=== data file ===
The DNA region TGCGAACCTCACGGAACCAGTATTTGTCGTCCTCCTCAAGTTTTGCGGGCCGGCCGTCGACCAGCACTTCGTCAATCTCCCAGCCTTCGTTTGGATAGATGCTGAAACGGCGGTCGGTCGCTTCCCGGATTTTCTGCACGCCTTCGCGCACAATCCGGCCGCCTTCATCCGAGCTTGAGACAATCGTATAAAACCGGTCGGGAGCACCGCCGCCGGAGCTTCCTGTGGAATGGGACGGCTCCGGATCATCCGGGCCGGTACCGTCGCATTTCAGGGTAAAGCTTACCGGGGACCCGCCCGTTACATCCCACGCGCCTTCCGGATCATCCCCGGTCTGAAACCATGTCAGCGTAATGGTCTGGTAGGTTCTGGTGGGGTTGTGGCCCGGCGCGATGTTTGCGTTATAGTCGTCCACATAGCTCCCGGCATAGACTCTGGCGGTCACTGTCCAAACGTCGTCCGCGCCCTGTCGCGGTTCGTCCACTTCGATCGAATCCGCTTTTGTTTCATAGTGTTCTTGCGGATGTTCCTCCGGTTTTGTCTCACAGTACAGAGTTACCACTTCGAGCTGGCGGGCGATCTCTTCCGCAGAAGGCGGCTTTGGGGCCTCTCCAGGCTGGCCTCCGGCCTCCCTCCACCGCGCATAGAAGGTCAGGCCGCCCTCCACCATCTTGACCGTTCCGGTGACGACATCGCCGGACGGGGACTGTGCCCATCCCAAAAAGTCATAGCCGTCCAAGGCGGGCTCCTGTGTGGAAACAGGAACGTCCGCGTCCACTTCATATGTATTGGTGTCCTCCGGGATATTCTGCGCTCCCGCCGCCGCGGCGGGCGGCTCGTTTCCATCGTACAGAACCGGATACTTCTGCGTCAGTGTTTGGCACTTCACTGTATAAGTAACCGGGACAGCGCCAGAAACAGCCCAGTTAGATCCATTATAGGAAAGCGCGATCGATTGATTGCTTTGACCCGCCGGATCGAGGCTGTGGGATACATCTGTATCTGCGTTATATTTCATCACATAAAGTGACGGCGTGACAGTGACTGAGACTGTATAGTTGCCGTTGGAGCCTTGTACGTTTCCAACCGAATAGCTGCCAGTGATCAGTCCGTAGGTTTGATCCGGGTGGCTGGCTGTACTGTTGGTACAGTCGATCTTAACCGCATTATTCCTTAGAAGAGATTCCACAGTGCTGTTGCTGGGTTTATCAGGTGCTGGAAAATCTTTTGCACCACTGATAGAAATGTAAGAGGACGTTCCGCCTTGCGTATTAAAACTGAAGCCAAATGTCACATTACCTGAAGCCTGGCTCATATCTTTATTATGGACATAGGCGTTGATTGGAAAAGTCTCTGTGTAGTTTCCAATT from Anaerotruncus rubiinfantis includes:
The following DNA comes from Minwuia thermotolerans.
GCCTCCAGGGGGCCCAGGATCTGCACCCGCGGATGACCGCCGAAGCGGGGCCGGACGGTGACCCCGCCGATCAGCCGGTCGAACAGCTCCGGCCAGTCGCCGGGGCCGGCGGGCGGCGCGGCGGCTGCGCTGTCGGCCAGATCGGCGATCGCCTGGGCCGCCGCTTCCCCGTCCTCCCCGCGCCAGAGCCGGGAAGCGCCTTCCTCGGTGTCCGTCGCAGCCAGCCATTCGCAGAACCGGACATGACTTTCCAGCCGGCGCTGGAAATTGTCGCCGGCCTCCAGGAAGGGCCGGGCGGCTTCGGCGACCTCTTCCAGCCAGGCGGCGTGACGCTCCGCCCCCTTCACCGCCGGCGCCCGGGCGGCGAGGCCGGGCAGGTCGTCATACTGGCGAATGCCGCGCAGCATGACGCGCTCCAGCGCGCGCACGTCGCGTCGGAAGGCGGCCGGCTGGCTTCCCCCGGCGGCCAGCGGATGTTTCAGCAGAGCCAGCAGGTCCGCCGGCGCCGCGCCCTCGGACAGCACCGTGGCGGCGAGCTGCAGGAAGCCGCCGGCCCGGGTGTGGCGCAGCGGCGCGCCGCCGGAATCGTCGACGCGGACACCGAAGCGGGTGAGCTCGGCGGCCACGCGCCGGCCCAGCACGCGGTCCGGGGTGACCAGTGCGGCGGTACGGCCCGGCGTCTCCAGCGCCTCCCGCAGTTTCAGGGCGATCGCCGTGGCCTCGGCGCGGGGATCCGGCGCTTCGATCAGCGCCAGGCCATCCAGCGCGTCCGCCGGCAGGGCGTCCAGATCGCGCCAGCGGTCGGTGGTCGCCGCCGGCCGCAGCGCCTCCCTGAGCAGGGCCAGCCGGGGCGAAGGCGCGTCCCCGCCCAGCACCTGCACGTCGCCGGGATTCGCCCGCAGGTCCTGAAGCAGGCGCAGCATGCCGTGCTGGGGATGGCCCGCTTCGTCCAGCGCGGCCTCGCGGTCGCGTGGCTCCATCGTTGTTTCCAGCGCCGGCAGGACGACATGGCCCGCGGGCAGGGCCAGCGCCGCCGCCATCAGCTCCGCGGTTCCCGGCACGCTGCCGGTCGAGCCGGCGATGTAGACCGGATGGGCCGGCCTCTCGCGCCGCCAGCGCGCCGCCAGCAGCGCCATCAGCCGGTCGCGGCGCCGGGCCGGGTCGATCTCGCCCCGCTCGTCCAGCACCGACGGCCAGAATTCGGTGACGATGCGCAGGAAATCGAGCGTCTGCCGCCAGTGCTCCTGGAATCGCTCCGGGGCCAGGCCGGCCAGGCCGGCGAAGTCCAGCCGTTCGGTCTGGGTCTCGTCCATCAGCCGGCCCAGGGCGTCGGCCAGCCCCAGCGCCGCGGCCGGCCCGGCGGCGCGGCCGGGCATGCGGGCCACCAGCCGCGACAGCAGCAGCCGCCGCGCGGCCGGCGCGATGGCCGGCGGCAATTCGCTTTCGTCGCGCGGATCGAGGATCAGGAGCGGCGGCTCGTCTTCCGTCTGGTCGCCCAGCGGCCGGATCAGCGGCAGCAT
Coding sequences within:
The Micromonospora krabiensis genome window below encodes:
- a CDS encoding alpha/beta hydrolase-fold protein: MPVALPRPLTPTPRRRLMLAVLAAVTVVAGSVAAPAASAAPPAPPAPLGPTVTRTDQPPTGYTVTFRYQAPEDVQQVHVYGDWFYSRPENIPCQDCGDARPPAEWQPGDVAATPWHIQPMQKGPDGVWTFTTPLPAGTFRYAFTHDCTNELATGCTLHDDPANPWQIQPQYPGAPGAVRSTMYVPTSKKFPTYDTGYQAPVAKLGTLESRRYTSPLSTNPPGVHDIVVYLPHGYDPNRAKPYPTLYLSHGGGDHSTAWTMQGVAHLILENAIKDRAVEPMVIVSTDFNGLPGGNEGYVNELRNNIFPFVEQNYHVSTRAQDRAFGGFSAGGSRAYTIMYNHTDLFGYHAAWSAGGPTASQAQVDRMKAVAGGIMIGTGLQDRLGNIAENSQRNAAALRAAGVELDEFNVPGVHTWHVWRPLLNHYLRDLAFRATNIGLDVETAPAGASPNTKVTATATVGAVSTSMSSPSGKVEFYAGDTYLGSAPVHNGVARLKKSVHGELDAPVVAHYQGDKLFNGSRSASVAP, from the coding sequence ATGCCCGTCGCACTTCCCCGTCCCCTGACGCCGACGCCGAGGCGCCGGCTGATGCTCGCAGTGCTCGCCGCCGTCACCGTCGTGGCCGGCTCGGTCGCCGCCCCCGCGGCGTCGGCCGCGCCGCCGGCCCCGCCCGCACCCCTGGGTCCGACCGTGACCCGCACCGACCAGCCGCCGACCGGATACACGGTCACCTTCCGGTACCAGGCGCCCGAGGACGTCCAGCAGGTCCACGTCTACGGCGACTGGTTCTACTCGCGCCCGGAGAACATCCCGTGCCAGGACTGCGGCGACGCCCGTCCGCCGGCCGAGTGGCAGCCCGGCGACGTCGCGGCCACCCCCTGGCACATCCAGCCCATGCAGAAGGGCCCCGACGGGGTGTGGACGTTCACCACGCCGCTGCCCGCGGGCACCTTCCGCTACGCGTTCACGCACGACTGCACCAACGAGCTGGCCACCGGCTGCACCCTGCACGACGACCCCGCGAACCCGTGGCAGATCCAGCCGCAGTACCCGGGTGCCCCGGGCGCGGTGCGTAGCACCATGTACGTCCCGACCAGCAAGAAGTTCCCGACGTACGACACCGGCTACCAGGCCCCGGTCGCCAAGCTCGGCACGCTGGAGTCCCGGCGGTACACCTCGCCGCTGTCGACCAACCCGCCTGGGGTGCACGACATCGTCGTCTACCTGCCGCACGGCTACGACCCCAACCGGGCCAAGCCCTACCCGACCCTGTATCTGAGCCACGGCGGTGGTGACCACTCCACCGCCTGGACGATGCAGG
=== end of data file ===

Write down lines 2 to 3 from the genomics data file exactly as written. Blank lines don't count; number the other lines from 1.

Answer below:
The following DNA comes from Minwuia thermotolerans.
GCCTCCAGGGGGCCCAGGATCTGCACCCGCGGATGACCGCCGAAGCGGGGCCGGACGGTGACCCCGCCGATCAGCCGGTCGAACAGCTCCGGCCAGTCGCCGGGGCCGGCGGGCGGCGCGGCGGCTGCGCTGTCGGCCAGATCGGCGATCGCCTGGGCCGCCGCTTCCCCGTCCTCCCCGCGCCAGAGCCGGGAAGCGCCTTCCTCGGTGTCCGTCGCAGCCAGCCATTCGCAGAACCGGACATGACTTTCCAGCCGGCGCTGGAAATTGTCGCCGGCCTCCAGGAAGGGCCGGGCGGCTTCGGCGACCTCTTCCAGCCAGGCGGCGTGACGCTCCGCCCCCTTCACCGCCGGCGCCCGGGCGGCGAGGCCGGGCAGGTCGTCATACTGGCGAATGCCGCGCAGCATGACGCGCTCCAGCGCGCGCACGTCGCGTCGGAAGGCGGCCGGCTGGCTTCCCCCGGCGGCCAGCGGATGTTTCAGCAGAGCCAGCAGGTCCGCCGGCGCCGCGCCCTCGGACAGCACCGTGGCGGCGAGCTGCAGGAAGCCGCCGGCCCGGGTGTGGCGCAGCGGCGCGCCGCCGGAATCGTCGACGCGGACACCGAAGCGGGTGAGCTCGGCGGCCACGCGCCGGCCCAGCACGCGGTCCGGGGTGACCAGTGCGGCGGTACGGCCCGGCGTCTCCAGCGCCTCCCGCAGTTTCAGGGCGATCGCCGTGGCCTCGGCGCGGGGATCCGGCGCTTCGATCAGCGCCAGGCCATCCAGCGCGTCCGCCGGCAGGGCGTCCAGATCGCGCCAGCGGTCGGTGGTCGCCGCCGGCCGCAGCGCCTCCCTGAGCAGGGCCAGCCGGGGCGAAGGCGCGTCCCCGCCCAGCACCTGCACGTCGCCGGGATTCGCCCGCAGGTCCTGAAGCAGGCGCAGCATGCCGTGCTGGGGATGGCCCGCTTCGTCCAGCGCGGCCTCGCGGTCGCGTGGCTCCATCGTTGTTTCCAGCGCCGGCAGGACGACATGGCCCGCGGGCAGGGCCAGCGCCGCCGCCATCAGCTCCGCGGTTCCCGGCACGCTGCCGGTCGAGCCGGCGATGTAGACCGGATGGGCCGGCCTCTCGCGCCGCCAGCGCGCCGCCAGCAGCGCCATCAGCCGGTCGCGGCGCCGGGCCGGGTCGATCTCGCCCCGCTCGTCCAGCACCGACGGCCAGAATTCGGTGACGATGCGCAGGAAATCGAGCGTCTGCCGCCAGTGCTCCTGGAATCGCTCCGGGGCCAGGCCGGCCAGGCCGGCGAAGTCCAGCCGTTCGGTCTGGGTCTCGTCCATCAGCCGGCCCAGGGCGTCGGCCAGCCCCAGCGCCGCGGCCGGCCCGGCGGCGCGGCCGGGCATGCGGGCCACCAGCCGCGACAGCAGCAGCCGCCGCGCGGCCGGCGCGATGGCCGGCGGCAATTCGCTTTCGTCGCGCGGATCGAGGATCAGGAGCGGCGGCTCGTCTTCCGTCTGGTCGCCCAGCGGCCGGATCAGCGGCAGCAT